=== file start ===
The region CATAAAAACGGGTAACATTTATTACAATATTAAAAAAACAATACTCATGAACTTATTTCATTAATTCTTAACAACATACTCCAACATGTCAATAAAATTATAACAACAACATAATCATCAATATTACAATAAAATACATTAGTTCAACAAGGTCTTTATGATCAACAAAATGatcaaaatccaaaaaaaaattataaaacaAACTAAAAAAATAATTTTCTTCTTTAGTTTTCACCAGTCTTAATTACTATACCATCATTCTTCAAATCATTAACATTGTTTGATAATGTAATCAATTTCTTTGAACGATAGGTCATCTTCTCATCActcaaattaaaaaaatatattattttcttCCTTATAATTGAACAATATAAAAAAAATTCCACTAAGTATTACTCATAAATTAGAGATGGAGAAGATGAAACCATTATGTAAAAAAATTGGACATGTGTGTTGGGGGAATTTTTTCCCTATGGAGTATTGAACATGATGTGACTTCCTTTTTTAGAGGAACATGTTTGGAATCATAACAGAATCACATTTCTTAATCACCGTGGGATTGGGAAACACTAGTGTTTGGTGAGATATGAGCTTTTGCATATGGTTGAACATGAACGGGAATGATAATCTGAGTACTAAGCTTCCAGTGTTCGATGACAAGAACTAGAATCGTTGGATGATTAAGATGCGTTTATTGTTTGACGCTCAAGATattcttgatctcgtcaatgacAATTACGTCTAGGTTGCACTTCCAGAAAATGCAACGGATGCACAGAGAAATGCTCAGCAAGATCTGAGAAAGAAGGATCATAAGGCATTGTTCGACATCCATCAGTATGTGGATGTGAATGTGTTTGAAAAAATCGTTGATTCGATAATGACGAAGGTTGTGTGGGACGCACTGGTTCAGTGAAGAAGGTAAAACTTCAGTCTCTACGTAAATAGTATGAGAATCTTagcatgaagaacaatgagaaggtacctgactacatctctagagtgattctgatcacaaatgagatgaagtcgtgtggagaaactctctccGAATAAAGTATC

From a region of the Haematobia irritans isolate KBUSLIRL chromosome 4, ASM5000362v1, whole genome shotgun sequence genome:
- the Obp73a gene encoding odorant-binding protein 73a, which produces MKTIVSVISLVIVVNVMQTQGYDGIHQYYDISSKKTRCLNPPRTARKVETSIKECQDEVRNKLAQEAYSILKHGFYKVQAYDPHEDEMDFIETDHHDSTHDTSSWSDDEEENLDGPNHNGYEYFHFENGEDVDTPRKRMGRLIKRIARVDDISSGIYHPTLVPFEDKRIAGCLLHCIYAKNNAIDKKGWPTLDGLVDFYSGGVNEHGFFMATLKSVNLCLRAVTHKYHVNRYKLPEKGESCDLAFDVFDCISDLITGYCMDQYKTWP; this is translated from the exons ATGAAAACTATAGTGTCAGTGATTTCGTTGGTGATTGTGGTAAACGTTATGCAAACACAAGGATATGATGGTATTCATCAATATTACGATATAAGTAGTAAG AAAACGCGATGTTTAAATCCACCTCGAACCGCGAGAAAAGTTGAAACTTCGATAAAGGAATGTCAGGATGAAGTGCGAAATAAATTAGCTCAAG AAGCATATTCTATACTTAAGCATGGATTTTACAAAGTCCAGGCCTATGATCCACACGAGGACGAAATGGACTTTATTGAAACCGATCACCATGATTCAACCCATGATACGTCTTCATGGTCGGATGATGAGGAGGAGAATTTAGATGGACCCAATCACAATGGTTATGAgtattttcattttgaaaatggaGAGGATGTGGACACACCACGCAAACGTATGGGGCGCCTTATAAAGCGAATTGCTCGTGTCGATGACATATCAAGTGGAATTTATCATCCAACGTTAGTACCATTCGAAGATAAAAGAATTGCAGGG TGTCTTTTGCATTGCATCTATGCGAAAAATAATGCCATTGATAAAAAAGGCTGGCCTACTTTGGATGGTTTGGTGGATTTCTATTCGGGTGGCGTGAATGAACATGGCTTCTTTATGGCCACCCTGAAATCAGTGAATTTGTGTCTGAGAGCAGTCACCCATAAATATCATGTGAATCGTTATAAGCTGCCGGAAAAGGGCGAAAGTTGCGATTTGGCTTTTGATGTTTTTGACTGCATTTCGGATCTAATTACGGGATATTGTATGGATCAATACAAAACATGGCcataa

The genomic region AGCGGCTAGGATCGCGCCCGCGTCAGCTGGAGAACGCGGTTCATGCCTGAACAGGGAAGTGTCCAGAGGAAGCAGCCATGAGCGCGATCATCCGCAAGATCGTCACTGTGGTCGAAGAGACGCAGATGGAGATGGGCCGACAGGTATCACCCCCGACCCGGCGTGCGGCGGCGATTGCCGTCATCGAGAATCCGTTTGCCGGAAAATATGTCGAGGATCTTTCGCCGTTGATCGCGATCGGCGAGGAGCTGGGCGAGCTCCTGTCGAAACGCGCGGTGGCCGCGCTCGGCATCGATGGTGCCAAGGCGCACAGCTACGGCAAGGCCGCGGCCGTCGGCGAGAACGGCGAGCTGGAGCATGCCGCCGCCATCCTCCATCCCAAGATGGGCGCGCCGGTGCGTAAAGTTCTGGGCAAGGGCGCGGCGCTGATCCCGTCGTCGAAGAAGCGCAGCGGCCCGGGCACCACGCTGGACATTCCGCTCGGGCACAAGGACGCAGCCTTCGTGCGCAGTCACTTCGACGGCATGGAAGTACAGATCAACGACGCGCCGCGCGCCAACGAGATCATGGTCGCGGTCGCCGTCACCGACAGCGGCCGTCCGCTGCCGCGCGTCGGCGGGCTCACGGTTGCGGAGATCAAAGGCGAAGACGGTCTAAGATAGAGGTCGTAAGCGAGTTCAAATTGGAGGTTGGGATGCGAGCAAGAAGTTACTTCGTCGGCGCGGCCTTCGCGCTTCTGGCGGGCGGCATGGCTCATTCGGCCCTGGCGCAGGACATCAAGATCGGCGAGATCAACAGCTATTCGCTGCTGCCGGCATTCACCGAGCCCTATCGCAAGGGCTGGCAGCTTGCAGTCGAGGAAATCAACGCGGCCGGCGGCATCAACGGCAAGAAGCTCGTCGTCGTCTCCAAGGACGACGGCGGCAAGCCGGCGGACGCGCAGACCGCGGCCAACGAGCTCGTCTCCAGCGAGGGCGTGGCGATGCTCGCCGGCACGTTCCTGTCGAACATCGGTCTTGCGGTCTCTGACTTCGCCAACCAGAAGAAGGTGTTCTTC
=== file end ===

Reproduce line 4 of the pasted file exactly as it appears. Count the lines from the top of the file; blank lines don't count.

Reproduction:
The genomic region AGCGGCTAGGATCGCGCCCGCGTCAGCTGGAGAACGCGGTTCATGCCTGAACAGGGAAGTGTCCAGAGGAAGCAGCCATGAGCGCGATCATCCGCAAGATCGTCACTGTGGTCGAAGAGACGCAGATGGAGATGGGCCGACAGGTATCACCCCCGACCCGGCGTGCGGCGGCGATTGCCGTCATCGAGAATCCGTTTGCCGGAAAATATGTCGAGGATCTTTCGCCGTTGATCGCGATCGGCGAGGAGCTGGGCGAGCTCCTGTCGAAACGCGCGGTGGCCGCGCTCGGCATCGATGGTGCCAAGGCGCACAGCTACGGCAAGGCCGCGGCCGTCGGCGAGAACGGCGAGCTGGAGCATGCCGCCGCCATCCTCCATCCCAAGATGGGCGCGCCGGTGCGTAAAGTTCTGGGCAAGGGCGCGGCGCTGATCCCGTCGTCGAAGAAGCGCAGCGGCCCGGGCACCACGCTGGACATTCCGCTCGGGCACAAGGACGCAGCCTTCGTGCGCAGTCACTTCGACGGCATGGAAGTACAGATCAACGACGCGCCGCGCGCCAACGAGATCATGGTCGCGGTCGCCGTCACCGACAGCGGCCGTCCGCTGCCGCGCGTCGGCGGGCTCACGGTTGCGGAGATCAAAGGCGAAGACGGTCTAAGATAGAGGTCGTAAGCGAGTTCAAATTGGAGGTTGGGATGCGAGCAAGAAGTTACTTCGTCGGCGCGGCCTTCGCGCTTCTGGCGGGCGGCATGGCTCATTCGGCCCTGGCGCAGGACATCAAGATCGGCGAGATCAACAGCTATTCGCTGCTGCCGGCATTCACCGAGCCCTATCGCAAGGGCTGGCAGCTTGCAGTCGAGGAAATCAACGCGGCCGGCGGCATCAACGGCAAGAAGCTCGTCGTCGTCTCCAAGGACGACGGCGGCAAGCCGGCGGACGCGCAGACCGCGGCCAACGAGCTCGTCTCCAGCGAGGGCGTGGCGATGCTCGCCGGCACGTTCCTGTCGAACATCGGTCTTGCGGTCTCTGACTTCGCCAACCAGAAGAAGGTGTTCTTC